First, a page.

He had made no attempt to publicize his experience, even among the expedition people. At the time he had merely said ‘I thought I saw something underwater’, adding that he ‘wouldn't go back in the water’. As he was in no more than 15-20 feet of water at the time, some felt it was too shallow for the Monster, but I did not consider this to be the case. I was absolutely convinced of Brock’s sincerity, and his ability to describe his experience objectively.

It was later found by sonar that the loch side shelves precipitously at that point and so the beast could patrol close to the shore and yet be in deep water. It is to be noted that the salmon and trout entering and leaving Loch Ness tend to move close to the sides of the loch.

So what can we say about Robert's encounter? Sceptics suggest that he merely saw a tree trunk floating past him. I put this possible explanation to him to which Robert replied:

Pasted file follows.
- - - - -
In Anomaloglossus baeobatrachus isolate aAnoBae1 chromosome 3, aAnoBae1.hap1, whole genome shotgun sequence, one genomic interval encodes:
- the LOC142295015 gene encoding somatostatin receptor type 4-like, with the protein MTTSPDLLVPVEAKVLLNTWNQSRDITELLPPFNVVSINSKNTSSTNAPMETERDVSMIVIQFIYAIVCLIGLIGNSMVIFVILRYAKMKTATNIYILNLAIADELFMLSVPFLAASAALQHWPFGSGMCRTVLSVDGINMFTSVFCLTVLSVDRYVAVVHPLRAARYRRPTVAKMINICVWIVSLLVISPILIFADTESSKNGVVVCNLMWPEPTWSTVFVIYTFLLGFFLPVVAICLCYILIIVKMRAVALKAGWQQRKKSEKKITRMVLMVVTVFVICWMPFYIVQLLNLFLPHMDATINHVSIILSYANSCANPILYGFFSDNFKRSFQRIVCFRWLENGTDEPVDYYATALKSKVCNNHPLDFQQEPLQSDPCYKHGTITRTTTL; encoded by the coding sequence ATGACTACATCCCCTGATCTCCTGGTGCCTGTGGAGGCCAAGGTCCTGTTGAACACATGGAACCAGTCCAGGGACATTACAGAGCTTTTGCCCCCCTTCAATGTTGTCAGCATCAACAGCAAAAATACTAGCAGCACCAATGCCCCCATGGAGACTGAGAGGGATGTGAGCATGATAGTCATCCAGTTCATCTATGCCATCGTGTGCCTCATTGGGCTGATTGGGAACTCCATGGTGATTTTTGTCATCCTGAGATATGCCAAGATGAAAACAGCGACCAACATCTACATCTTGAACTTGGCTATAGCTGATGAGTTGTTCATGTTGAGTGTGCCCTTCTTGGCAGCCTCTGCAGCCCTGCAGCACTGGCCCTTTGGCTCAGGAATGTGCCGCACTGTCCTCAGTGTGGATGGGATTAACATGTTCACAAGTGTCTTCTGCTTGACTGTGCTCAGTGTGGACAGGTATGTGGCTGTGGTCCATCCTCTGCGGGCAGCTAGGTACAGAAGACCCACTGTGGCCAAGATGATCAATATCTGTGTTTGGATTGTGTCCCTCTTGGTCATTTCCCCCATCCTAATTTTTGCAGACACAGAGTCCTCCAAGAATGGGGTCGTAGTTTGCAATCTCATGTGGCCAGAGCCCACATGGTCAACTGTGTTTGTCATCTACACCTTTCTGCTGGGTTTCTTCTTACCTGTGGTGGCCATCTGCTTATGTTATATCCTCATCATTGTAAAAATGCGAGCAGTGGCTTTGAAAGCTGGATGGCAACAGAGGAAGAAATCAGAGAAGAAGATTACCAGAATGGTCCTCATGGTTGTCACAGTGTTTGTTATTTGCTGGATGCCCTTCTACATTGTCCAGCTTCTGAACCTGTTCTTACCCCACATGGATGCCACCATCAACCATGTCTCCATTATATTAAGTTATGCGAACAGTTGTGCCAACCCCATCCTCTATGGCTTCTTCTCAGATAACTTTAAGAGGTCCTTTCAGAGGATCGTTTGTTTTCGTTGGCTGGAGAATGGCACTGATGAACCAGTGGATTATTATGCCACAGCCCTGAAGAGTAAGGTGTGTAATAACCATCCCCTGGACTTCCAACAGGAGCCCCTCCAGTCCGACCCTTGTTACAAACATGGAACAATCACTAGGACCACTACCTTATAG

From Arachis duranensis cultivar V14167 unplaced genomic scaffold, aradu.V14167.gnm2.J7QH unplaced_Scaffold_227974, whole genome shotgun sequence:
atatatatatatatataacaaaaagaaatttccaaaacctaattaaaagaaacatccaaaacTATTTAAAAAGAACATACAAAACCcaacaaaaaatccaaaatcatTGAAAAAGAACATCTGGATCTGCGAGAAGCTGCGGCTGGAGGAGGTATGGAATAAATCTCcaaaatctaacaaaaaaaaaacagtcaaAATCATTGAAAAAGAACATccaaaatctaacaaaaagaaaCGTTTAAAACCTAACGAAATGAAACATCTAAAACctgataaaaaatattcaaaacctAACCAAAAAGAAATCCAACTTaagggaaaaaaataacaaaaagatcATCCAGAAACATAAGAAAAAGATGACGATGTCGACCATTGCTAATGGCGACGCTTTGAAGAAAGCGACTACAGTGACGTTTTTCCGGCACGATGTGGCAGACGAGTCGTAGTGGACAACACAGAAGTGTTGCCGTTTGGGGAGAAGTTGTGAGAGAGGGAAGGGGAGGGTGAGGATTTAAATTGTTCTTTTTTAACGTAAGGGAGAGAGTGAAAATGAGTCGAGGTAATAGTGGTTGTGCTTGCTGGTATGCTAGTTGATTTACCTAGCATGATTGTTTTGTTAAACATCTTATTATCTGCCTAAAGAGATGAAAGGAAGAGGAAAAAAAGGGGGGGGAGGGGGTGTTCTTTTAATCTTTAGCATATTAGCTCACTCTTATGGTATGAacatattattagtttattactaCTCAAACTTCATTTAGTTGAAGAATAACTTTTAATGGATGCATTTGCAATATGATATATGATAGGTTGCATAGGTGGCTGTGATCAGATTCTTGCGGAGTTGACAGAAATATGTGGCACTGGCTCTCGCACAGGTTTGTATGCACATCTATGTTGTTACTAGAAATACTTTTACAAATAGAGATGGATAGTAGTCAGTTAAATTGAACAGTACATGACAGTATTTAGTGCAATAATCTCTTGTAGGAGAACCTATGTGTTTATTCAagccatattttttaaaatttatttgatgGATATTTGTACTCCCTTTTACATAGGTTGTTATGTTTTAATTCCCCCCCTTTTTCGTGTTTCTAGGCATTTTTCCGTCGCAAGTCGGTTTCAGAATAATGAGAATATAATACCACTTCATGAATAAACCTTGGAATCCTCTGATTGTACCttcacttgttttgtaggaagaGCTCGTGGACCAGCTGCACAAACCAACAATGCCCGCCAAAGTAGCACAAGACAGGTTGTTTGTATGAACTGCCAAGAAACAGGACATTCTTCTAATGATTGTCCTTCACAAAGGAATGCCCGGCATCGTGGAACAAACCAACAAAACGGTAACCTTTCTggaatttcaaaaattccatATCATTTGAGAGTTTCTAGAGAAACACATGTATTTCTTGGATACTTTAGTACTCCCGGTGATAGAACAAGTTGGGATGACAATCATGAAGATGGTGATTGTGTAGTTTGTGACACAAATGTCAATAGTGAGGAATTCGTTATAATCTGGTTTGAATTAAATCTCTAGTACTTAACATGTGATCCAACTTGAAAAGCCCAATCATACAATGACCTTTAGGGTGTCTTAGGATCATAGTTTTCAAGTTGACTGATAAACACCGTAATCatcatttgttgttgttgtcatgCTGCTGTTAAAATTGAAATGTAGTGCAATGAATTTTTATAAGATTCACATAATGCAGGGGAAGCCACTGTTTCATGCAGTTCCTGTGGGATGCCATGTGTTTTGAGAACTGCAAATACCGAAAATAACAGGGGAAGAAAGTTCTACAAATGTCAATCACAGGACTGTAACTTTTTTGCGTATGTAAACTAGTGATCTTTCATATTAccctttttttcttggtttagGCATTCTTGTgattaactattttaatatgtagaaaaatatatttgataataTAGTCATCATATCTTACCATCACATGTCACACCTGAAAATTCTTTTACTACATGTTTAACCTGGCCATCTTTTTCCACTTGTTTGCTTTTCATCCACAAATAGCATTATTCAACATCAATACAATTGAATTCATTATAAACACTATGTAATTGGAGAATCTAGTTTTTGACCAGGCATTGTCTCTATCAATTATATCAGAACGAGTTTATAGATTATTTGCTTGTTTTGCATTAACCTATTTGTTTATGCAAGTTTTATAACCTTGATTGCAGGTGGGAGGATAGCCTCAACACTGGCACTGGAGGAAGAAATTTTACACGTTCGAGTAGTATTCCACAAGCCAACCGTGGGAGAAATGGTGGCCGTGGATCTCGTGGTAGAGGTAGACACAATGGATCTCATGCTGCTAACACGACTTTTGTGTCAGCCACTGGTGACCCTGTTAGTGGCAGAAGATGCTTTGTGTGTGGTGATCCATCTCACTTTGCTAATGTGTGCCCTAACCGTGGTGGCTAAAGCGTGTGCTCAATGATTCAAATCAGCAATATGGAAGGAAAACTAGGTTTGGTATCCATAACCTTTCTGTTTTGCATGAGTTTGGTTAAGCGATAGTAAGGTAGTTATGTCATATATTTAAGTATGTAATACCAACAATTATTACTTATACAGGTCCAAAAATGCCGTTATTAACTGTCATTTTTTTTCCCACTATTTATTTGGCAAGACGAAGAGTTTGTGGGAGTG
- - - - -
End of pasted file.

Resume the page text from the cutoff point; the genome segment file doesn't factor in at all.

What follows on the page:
"As for the idea that I saw a log, well I'm not familiar with six foot diameter logs in GlenUrquhart."

Which we consider a good answer. I would like to read the LNI sighting report and listen to the audio tape interview. In that respect, I ask the current owner(s) of the LNI material how I may achieve this.

Robert could not see the entire length of the creature as its huge size filled his goggles' field of view but based on the six feet diameter and a standard 6 to 7 ratio of total length to diameter gives us a suggested head to tail length of 36 to 42 feet. In other words, a considerable beast and no surprise that Robert beat a hasty retreat back to shore.

However, whether Nessie would have made quick work of Robert is unlikely. The old Water Horses in Loch Ness were certainly labelled as man-eaters and livestock-stealers but the modern Loch Ness Monster has no record of attacking anyone we know of and even if she did, there is no way of proving that a person's disapperance is connected in that way. Mind you, that is easy to say when you are in front of a PC rather than in front of a 40-foot lake monster.